What is Long Term Care?

One of the biggest misperceptions around senior healthcare coverage is that Medicare will help you with Long Term Care costs.

Medicare does not touch Long Term Care.
Medicare Supplement plans do not touch Long term care.
Medicare Advantage plans do not touch long term care.

Fortunately, you have options around how to protect yourself against the high costs of Long Term Care.

What is Long Term Care?

Long-term care includes several different types of care designed to help you with your health or personal needs during both short and long periods of time. 

Long Term Care services help you live as independently and safely as possible, when you can no longer perform everyday activities on your own.

Most long-term care isn’t actually medical care. Instead, MOST long-term care helps people who are struggling with the six Activities of Daily Living, or ADL’s.

Activities of Daily Living

The six Activities of Daily Living are Continence, Toileting, Transferring, Bathing, Dressing, and Feeding.

A healthy person can do each of these without physical assistance. However, someone who needs help with 2 or more of these activities, for longer than 90 days, now requires long-term custodial care.

Long Term Care isn’t an aging thing

It is important to understand that Long-Term Care is not an ‘aging’ thing, even though that’s usually what we think of when we hear long-term care. ANYONE, at any age, and for any number of reasons, can require long-term care, such as someone who has suffered an accident and needs help with two of the six activities that we mentioned.

Other common issues can also create the need for long-term care, like Alzheimer’s, dementia, Parkinson’s, cancer, stroke, diabetes, heart disease, and other chronic issues. 

It Won’t Happen to Me
One of the most common reasons people in general do not actively engage in the long-term care planning process is simply because we, as humans, think we won’t need it. 

We tend to view long-term care planning as a conversation about risk and, “it won’t happen to me.”

But this isn’t just a conversation about risk, it’s a conversation about consequences.

Often people (typically men!) will say something along the lines of, “I’ve told my family that if I ever need care to just throw me out in the backyard.”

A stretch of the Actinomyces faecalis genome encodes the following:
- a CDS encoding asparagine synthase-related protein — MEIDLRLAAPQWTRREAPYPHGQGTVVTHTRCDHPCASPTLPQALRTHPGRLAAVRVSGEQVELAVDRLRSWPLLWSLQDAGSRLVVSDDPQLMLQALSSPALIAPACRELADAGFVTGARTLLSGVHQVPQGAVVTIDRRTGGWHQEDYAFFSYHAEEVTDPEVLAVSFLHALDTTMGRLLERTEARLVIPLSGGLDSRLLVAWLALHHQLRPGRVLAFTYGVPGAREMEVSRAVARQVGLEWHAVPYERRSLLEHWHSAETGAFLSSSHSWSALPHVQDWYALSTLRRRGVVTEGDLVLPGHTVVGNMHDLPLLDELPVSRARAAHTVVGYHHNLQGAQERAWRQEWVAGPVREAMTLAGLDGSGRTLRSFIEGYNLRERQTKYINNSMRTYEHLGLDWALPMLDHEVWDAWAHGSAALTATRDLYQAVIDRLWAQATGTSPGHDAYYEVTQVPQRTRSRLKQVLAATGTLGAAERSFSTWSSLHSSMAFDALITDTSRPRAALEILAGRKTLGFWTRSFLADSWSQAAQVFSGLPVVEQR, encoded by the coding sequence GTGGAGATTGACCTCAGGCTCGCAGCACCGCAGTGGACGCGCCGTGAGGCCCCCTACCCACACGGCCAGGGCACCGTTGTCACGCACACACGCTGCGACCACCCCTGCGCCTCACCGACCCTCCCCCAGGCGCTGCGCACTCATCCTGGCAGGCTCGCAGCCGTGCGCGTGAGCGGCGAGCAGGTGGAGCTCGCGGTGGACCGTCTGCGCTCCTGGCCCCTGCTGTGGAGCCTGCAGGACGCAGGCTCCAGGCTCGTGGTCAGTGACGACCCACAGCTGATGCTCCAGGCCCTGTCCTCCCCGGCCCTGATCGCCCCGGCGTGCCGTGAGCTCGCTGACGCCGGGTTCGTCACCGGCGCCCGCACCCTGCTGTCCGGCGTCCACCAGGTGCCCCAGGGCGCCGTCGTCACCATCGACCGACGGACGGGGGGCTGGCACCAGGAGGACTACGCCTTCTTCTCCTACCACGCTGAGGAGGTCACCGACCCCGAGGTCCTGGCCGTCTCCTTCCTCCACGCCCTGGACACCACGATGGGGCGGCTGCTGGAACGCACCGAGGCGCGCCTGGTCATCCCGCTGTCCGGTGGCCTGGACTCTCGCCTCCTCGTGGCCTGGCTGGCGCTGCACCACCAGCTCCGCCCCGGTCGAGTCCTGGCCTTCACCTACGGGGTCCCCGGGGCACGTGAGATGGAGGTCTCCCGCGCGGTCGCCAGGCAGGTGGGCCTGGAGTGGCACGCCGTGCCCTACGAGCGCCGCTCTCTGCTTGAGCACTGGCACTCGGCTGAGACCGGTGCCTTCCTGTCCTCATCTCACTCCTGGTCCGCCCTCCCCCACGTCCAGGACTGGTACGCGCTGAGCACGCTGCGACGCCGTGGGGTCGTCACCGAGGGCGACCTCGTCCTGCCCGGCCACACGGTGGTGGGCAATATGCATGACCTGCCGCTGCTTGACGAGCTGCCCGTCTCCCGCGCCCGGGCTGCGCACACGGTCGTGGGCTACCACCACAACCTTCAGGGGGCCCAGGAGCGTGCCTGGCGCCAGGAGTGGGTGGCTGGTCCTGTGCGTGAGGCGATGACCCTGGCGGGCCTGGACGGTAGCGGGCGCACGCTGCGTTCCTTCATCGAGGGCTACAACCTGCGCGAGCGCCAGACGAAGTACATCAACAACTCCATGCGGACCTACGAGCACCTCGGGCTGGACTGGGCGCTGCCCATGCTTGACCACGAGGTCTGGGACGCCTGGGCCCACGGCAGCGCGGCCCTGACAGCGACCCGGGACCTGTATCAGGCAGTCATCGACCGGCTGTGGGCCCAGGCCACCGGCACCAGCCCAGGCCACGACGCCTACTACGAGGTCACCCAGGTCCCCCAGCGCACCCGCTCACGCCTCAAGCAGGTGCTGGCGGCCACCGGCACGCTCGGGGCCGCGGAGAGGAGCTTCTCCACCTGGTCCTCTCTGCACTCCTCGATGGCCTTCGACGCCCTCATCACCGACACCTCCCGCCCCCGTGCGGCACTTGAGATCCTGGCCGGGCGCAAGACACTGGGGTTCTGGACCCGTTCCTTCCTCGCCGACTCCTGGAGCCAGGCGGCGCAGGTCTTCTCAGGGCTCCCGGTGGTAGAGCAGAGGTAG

We all have a nice little chuckle, but the reality is when we need care, someone, somewhere is going to spend time, money, and emotional resources to provide our care.

No one is just throwing us out in the backyard.

You may recall from a couple paragraphs up that long term care, by definition, has nothing to do with aging; anyone who cannot perform two or more of the six activities of daily living – for whatever reason – without physical assistance, requires long-term care, including those whose life has been affected by an accident at whatever age.

Different settings, different people

Long-term care is provided in different places by different caregivers, depending on a person’s needs and resources. 

Most long-term care is provided at home by untrained, unpaid family members and friends. Some care is provided by trained, paid healthcare workers that come to the home of the person needing care. Care can also be given in a facility such as a nursing home or in the community, for example, in an adult day care center.

Long Term Care is not Skilled Nursing Care

Sometimes there is confusion with the phrases ’skilled nursing care’ or ’skilled nursing facility.’ This type of care is what we refer to as ‘recovery care’; or care that is provided for a specific medical reason. It is temporary and provided only until the patient recovers fully or plateaus in their recovery. Think, a knee surgery and a person is in rehab to get better. 

This is not the same as a nursing home. 

Skilled nursing facilities and nursing homes are two different things.

Medicare does pay for recovery care, even in a skilled nursing facility where temporary recovery therapy is provided, but Medicare does not pay for long-term custodial care in a nursing home. 

Long Term Care decisions involve choices around both the place that you or a loved one will receive care as well as who will be providing that care – you, an unpaid or untrained family member, or a paid, trained healthcare worker. 

Four Major Questions Around Long Term Care

Now, there are four major questions you need to answer in regards to Long Term Care, and we go over those in the next video.

Long Term Care – Step 1